10/31/2007 11:00PM

Ranch fights the odds to get rolling

EmailARCADIA, Calif. - In the past few years, the following things have occurred at Rancho Temescal in Piru, Calif. - two wildfires, a mudslide, a freeze that nearly ruined this year's avocado crop, and a bout with high winds last month that essentially finished off what few avocados remained.

Understandably, farm owner Jed Cohen is looking forward to this winter and the farm's first season of standing a stallion on the 6,000-acre property.

"One of my friends told me, 'Jed, don't you realize? You're an urban guy,' " Cohen recalled recently. "You grew up in New York. You're not a farmer."

Cohen may not be a farmer in the riding on a tractor and wearing denim overalls and a straw hat sense, but he is a horseman. At the age of 74, he delightfully boasts of being a racing fan for 65 of his years.

With the near completion of Rancho Temescal's horse facilities, Cohen, his wife, Roberta, and their son Tim, who runs the property, have a place to breed and raise their own horses.

The center of the operation for the upcoming breeding season will be the young stallion Suances, a Group 1 winner in France in 2000 whose American career was plagued by injury. Suances, an 11-year-old son of Most Welcome, enters his third season at stud in 2008, and his first at Rancho Temescal.

The Cohens bought Rancho Temescal in 2000, and have slowly developed the property to accommodate Thoroughbreds. Along the way, they could not have imagined the effort would be so trying, and that Mother Nature would intervene - frequently.

"I would say that avocado growing makes horse racing look stable," said Tim Cohen, 41. "We lost 85 percent of our avocado crop in the freeze and the 15 percent that remained we lost in the high winds."

In addition to the horses and avocados, the farm has a herd of cattle and crops of lemon and celery. The wildfires that plagued Southern California last month scarred 1,000 acres of cattle pasture on the property, but none of the horses or barns was affected, according to Tim Cohen.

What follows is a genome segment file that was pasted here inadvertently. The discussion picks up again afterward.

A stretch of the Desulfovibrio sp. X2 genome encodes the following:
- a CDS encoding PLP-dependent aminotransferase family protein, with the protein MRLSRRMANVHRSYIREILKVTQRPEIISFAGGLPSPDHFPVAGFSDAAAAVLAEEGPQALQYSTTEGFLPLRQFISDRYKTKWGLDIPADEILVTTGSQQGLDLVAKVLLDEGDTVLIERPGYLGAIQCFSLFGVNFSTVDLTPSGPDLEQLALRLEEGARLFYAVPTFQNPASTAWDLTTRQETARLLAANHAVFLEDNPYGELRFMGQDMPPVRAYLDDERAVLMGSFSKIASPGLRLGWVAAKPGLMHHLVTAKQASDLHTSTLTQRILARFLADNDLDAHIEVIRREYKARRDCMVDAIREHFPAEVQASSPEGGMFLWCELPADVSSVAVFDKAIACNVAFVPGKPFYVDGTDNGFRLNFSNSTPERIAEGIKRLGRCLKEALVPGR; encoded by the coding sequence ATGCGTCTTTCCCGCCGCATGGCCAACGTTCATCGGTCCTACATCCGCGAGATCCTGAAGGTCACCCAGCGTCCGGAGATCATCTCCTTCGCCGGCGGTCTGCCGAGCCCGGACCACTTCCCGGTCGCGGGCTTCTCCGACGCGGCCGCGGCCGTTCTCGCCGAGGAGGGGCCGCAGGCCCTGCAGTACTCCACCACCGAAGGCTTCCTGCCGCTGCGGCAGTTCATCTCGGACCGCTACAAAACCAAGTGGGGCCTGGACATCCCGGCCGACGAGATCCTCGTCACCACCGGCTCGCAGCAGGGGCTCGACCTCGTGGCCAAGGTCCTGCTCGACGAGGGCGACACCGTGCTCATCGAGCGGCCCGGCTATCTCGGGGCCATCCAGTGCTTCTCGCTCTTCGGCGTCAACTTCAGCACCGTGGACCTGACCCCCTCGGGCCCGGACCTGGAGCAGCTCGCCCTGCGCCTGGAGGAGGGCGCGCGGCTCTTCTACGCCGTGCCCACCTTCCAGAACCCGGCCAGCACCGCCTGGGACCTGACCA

"If we get the right rain, it will be back quick," Cohen said of the pastures.

The addition of Suances has left the Cohens excited about the farm's future. The family has raced horses in Southern California for years, including Janet, the winner of two Grade 1 races in 2001 - the Ramona Handicap and Yellow Ribbon Stakes.

Suances never reached his potential as a racehorse in the United States. Campaigned by the Cohens in this country, Suances suffered a serious leg injury shortly after arriving in the U.S. in the summer of 2000, and missed all of 2001. Suances was injured when he caught a foot in a piece of sheet metal in a bizarre accident on the Arlington Park backstretch, Jed Cohen said. The colt emerged with a severe tendon injury.

"They couldn't get it to heal," Jed Cohen said. "It was where the ankle bends. They tried everything, old remedies, new remedies, everything. They said, put rum on it, then sugar, and then put a bra around it."

Over time, the injury healed. Suances returned to racing as a

5-year-old in 2002, and won two stakes from five starts - the San Francisco Mile and Dallas Turf Cup Handicap. A winner of 8 of 12 starts and $402,559, Suances began his stud career in 2005 at Cardiff Stud Farm in Atascadero, Calif., and was moved to Rancho Temescal earlier this year.

"Everyone who had anything to do with the horse said he was an exceptional horse," Jed Cohen said. "We'll try to see if we can reproduce him. We never really got much of a chance to see him."

The Cohens plan to breed 20 to 30 mares to Suances and hope to attract outside attention at a $2,500 stud fee.

So far, Suances has done well as a stallion of yearlings. At the California October yearling sale at Barretts last month, five yearlings by Suances sold for an average of $26,400. The sale had an overall average of $19,909.

Jed Cohen is an investment adviser who works with pension funds, corporations, and wealthy investors.

"They're both highly challenging businesses," he said of investing and racing. "It keeps me young. I look forward to getting up in the morning. I'm not the sort of guy that sits around and wonders what time 'General Hospital' is on."

The farm, located in Ventura County north of Los Angeles, is 40 minutes from Jed and Roberta Cohen's home on the west side of Los Angeles and within an hour of Hollywood Park and Santa Anita. The Cohens say the farm could be expanded into a much-needed layup facility. Other such facilities in Southern California have closed in recent years as real estate prices have soared in the region.

Approaching 2008, the focus at Rancho Temescal has been on Thoroughbreds, and not just growing crops or dealing with natural disasters.

The farm has 90 stalls that house mares, weanlings, and horses owned by the Cohens.

"We're about 95 percent complete," Tim Cohen said. "We just put another 30 acres of pasture in and built three more barns. We'll be breeding and foaling this year, and we hadn't done that."

That is the main reason the Cohens bought Rancho Temescal. The events of this fall and the last few years have just been part of the adventure.